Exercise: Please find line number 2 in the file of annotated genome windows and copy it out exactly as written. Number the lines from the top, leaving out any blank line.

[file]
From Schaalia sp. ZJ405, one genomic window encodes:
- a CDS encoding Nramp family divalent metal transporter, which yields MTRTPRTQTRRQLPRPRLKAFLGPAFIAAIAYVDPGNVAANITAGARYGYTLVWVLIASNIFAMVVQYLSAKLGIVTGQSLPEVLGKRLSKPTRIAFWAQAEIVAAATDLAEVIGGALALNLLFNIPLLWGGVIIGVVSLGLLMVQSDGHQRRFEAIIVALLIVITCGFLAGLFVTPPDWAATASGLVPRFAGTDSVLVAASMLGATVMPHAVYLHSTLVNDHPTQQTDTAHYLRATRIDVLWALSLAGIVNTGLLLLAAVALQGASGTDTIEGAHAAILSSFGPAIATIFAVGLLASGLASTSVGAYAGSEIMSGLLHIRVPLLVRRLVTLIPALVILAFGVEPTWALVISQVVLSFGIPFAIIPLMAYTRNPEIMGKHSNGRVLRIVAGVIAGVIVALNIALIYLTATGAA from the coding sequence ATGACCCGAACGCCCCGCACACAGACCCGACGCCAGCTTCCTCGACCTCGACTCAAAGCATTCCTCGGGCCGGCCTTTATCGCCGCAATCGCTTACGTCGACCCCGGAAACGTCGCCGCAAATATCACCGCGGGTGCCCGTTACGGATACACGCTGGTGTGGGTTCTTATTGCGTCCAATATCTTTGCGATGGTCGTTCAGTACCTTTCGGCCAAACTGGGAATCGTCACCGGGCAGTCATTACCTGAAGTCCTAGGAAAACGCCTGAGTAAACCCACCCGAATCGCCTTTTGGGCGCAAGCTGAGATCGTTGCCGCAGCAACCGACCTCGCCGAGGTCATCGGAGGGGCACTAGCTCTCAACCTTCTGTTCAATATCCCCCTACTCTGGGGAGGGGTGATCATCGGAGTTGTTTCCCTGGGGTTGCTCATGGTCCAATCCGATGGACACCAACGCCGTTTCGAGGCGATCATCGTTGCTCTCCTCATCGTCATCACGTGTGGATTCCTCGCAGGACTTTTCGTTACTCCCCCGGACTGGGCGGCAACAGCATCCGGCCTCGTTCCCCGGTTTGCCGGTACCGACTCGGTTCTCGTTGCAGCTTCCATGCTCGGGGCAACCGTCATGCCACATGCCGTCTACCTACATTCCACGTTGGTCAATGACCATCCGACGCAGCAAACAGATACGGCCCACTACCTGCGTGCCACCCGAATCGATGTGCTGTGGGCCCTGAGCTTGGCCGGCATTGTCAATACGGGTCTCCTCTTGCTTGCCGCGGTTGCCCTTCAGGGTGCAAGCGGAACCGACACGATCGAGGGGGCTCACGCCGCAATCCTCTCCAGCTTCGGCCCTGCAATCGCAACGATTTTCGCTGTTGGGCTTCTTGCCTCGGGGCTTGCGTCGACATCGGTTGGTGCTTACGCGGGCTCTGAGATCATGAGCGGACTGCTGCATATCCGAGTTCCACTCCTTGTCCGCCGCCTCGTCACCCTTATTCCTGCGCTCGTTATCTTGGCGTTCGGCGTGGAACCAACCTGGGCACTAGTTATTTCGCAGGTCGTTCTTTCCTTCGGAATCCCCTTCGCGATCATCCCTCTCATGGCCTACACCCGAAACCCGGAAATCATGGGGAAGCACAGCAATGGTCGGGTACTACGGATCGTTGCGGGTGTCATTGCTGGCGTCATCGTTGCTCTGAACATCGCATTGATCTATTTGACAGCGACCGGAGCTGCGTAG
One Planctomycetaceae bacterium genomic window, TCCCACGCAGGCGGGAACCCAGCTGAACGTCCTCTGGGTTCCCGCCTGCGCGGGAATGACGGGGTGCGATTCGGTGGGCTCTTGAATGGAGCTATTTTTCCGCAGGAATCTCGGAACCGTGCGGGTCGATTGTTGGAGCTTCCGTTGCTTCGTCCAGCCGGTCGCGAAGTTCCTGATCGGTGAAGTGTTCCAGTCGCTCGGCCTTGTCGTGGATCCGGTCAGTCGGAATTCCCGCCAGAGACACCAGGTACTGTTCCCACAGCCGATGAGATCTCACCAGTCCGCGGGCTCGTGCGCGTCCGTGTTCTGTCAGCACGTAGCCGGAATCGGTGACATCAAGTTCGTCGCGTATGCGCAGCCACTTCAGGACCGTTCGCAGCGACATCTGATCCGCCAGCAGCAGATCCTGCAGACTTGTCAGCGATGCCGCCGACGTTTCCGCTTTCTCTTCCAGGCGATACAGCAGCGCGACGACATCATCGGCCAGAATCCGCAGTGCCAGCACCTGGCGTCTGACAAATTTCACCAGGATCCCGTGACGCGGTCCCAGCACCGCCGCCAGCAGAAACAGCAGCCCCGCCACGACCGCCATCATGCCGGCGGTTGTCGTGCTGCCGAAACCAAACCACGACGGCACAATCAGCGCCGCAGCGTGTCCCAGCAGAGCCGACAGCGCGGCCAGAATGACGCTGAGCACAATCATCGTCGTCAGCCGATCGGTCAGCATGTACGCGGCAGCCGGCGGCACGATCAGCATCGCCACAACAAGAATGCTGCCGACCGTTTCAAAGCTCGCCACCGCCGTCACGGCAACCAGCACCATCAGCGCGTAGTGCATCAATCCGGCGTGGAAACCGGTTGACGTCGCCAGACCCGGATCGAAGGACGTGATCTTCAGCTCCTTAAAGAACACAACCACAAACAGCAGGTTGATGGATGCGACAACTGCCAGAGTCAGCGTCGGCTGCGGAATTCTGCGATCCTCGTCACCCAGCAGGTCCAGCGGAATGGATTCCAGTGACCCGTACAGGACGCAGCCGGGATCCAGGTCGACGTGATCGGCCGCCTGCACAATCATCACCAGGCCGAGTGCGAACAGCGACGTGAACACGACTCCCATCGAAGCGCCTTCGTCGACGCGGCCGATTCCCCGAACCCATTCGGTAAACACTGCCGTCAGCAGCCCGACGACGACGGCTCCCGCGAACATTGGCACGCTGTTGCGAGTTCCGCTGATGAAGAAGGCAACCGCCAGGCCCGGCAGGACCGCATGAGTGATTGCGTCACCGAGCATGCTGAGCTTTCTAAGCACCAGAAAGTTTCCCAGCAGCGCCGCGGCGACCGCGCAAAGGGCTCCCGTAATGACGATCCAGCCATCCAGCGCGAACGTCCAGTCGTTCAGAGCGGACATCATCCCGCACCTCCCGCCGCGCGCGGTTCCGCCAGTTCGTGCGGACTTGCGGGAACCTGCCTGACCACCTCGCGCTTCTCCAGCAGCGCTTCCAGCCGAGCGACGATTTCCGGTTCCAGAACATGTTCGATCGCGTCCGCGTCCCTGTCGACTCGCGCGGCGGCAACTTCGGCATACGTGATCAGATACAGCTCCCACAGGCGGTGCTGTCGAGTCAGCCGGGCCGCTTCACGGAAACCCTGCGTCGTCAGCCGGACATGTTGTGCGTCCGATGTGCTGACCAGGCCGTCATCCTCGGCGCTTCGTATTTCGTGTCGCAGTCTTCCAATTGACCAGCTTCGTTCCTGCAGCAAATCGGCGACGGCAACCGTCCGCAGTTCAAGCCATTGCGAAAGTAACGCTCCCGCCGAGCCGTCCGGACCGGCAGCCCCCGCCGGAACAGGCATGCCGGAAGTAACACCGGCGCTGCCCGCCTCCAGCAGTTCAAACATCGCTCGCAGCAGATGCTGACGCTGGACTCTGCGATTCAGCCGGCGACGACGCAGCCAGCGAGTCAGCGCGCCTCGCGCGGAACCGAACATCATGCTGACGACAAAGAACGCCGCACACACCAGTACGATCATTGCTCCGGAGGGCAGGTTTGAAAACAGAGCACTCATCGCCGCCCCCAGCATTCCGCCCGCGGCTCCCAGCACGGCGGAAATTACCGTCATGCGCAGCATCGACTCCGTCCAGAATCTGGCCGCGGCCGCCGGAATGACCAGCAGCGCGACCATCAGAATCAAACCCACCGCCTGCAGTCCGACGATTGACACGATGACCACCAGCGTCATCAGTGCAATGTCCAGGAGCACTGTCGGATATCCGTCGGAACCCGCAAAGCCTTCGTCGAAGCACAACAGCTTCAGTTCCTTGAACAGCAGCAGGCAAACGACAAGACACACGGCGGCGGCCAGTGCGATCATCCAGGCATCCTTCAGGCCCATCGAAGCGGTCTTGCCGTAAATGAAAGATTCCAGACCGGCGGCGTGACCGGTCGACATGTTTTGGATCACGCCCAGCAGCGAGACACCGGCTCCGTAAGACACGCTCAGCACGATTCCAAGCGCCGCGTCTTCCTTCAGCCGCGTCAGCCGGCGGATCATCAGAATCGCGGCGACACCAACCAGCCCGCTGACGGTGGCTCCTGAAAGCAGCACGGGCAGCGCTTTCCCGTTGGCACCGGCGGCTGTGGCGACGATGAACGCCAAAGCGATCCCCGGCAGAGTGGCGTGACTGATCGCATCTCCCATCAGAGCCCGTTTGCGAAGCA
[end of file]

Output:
- a CDS encoding Nramp family divalent metal transporter, which yields MTRTPRTQTRRQLPRPRLKAFLGPAFIAAIAYVDPGNVAANITAGARYGYTLVWVLIASNIFAMVVQYLSAKLGIVTGQSLPEVLGKRLSKPTRIAFWAQAEIVAAATDLAEVIGGALALNLLFNIPLLWGGVIIGVVSLGLLMVQSDGHQRRFEAIIVALLIVITCGFLAGLFVTPPDWAATASGLVPRFAGTDSVLVAASMLGATVMPHAVYLHSTLVNDHPTQQTDTAHYLRATRIDVLWALSLAGIVNTGLLLLAAVALQGASGTDTIEGAHAAILSSFGPAIATIFAVGLLASGLASTSVGAYAGSEIMSGLLHIRVPLLVRRLVTLIPALVILAFGVEPTWALVISQVVLSFGIPFAIIPLMAYTRNPEIMGKHSNGRVLRIVAGVIAGVIVALNIALIYLTATGAA from the coding sequence ATGACCCGAACGCCCCGCACACAGACCCGACGCCAGCTTCCTCGACCTCGACTCAAAGCATTCCTCGGGCCGGCCTTTATCGCCGCAATCGCTTACGTCGACCCCGGAAACGTCGCCGCAAATATCACCGCGGGTGCCCGTTACGGATACACGCTGGTGTGGGTTCTTATTGCGTCCAATATCTTTGCGATGGTCGTTCAGTACCTTTCGGCCAAACTGGGAATCGTCACCGGGCAGTCATTACCTGAAGTCCTAGGAAAACGCCTGAGTAAACCCACCCGAATCGCCTTTTGGGCGCAAGCTGAGATCGTTGCCGCAGCAACCGACCTCGCCGAGGTCATCGGAGGGGCACTAGCTCTCAACCTTCTGTTCAATATCCCCCTACTCTGGGGAGGGGTGATCATCGGAGTTGTTTCCCTGGGGTTGCTCATGGTCCAATCCGATGGACACCAACGCCGTTTCGAGGCGATCATCGTTGCTCTCCTCATCGTCATCACGTGTGGATTCCTCGCAGGACTTTTCGTTACTCCCCCGGACTGGGCGGCAACAGCATCCGGCCTCGTTCCCCGGTTTGCCGGTACCGACTCGGTTCTCGTTGCAGCTTCCATGCTCGGGGCAACCGTCATGCCACATGCCGTCTACCTACATTCCACGTTGGTCAATGACCATCCGACGCAGCAAACAGATACGGCCCACTACCTGCGTGCCACCCGAATCGATGTGCTGTGGGCCCTGAGCTTGGCCGGCATTGTCAATACGGGTCTCCTCTTGCTTGCCGCGGTTGCCCTTCAGGGTGCAAGCGGAACCGACACGATCGAGGGGGCTCACGCCGCAATCCTCTCCAGCTTCGGCCCTGCAATCGCAACGATTTTCGCTGTTGGGCTTCTTGCCTCGGGGCTTGCGTCGACATCGGTTGGTGCTTACGCGGGCTCTGAGATCATGAGCGGACTGCTGCATATCCGAGTTCCACTCCTTGTCCGCCGCCTCGTCACCCTTATTCCTGCGCTCGTTATCTTGGCGTTCGGCGTGGAACCAACCTGGGCACTAGTTATTTCGCAGGTCGTTCTTTCCTTCGGAATCCCCTTCGCGATCATCCCTCTCATGGCCTACACCCGAAACCCGGAAATCATGGGGAAGCACAGCAATGGTCGGGTACTACGGATCGTTGCGGGTGTCATTGCTGGCGTCATCGTTGCTCTGAACATCGCATTGATCTATTTGACAGCGACCGGAGCTGCGTAG